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In other words, when a particle's mass increases significantly as it approaches the speed of light (c), does its influence on gravity increase, and if so, does it increase proportionally?

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marked as duplicate by John Rennie, Qmechanic Oct 22 '13 at 18:18

This question has been asked before and already has an answer. If those answers do not fully address your question, please ask a new question.

possible duplicate of reletivistic mass as seen by different observers –  John Rennie Oct 22 '13 at 16:53
Also see physics.stackexchange.com/q/3436 –  John Rennie Oct 22 '13 at 16:58

2 Answers 2

The concept of a so-called relativistic mass which changes with velocity is no longer considered the best interpretation of mass in special relativity. Instead, the invariant/rest mass is used. See here for a discussion. The increase in energy (through momentum) of energy associated with speeding up, however, does increase the extent to which an object contributes to the stress-energy tensor of the system under investigation. Hence, it is a stronger source of gravity.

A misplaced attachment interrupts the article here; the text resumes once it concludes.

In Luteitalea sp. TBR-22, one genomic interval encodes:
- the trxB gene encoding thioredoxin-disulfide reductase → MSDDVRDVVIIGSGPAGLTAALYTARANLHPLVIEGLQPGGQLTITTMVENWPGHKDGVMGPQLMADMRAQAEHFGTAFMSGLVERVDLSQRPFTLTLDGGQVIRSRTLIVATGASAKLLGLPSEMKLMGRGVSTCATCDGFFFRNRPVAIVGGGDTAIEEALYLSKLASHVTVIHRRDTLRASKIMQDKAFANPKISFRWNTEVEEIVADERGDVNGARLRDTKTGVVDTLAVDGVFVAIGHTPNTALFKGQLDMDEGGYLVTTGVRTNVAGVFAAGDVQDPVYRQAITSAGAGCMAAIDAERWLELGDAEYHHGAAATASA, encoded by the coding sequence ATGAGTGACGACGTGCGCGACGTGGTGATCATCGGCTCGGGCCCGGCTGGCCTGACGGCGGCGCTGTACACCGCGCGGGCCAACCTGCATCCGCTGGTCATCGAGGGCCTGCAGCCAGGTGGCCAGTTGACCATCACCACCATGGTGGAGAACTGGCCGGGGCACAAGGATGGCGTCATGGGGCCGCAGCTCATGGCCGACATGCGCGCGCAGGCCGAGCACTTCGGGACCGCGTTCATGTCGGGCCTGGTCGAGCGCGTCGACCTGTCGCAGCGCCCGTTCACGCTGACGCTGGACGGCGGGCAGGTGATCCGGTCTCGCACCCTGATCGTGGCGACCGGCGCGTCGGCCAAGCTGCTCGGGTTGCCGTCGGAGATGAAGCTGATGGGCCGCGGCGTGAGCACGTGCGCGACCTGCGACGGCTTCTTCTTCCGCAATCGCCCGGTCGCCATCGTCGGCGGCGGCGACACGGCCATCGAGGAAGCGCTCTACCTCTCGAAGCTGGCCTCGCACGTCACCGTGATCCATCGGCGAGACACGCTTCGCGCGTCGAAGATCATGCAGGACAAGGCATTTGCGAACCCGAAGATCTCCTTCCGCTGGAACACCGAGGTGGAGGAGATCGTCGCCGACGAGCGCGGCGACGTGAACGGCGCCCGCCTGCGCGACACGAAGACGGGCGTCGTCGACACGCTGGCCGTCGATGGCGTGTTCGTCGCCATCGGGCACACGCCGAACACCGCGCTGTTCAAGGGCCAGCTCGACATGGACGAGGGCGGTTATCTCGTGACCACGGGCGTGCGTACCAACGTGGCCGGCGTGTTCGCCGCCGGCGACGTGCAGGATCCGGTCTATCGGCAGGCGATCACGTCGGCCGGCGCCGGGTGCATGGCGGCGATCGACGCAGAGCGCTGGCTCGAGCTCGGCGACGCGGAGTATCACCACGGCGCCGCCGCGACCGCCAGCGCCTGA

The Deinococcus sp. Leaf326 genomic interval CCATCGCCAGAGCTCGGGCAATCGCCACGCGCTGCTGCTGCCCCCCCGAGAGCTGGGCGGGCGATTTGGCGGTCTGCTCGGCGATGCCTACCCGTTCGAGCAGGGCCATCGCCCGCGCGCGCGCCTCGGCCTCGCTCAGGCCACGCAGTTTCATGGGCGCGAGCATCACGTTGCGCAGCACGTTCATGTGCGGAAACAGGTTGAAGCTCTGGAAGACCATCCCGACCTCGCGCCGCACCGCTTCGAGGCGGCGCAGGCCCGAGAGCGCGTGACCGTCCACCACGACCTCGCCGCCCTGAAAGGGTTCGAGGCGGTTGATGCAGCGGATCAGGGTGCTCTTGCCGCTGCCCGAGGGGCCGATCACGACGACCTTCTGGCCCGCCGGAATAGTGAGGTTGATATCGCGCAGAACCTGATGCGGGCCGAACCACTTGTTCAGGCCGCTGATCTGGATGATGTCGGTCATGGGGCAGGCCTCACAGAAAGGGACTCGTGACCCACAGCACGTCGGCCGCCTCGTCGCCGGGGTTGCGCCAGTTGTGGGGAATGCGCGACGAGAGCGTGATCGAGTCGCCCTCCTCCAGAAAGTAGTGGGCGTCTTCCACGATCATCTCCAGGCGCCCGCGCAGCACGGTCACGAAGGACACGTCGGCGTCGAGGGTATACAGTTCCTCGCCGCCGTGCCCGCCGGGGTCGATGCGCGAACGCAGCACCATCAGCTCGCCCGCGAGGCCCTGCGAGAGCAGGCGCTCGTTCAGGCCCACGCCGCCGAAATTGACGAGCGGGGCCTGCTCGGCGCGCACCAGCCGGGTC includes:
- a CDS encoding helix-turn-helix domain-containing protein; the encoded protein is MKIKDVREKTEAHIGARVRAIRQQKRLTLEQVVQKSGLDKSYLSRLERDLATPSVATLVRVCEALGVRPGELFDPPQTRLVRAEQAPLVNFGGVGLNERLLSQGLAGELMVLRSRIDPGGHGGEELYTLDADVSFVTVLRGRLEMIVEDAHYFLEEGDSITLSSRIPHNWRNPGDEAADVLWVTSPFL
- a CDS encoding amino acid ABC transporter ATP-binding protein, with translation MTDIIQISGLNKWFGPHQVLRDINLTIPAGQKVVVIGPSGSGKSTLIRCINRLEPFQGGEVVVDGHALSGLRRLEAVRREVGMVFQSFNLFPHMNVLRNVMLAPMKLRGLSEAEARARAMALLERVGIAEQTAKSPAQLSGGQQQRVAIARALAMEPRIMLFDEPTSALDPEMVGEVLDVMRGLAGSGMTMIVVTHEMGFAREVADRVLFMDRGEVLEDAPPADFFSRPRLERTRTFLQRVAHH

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Note that, for a single particle, the trace of the stress energy tensor is invariant under a boost, and that this is the one number you typically associate with the "source of the gravitational field," though of course, you should generically use the whole stress-energy tensor. –  Jerry Schirmer Oct 22 '13 at 16:45

The mass (the true mass) is an intrinsic property of a body, i.e, it does not depends on the observer's frame of reference. The mass used when calculating the gravitational force, via Newton's law, does not change. So in answer to your question: "No, the gravitational force doesn't change in that situation".

I strongly suggest to read this popular article by Lev Okun where he calls the "relativistic mass" a pedagogical virus.

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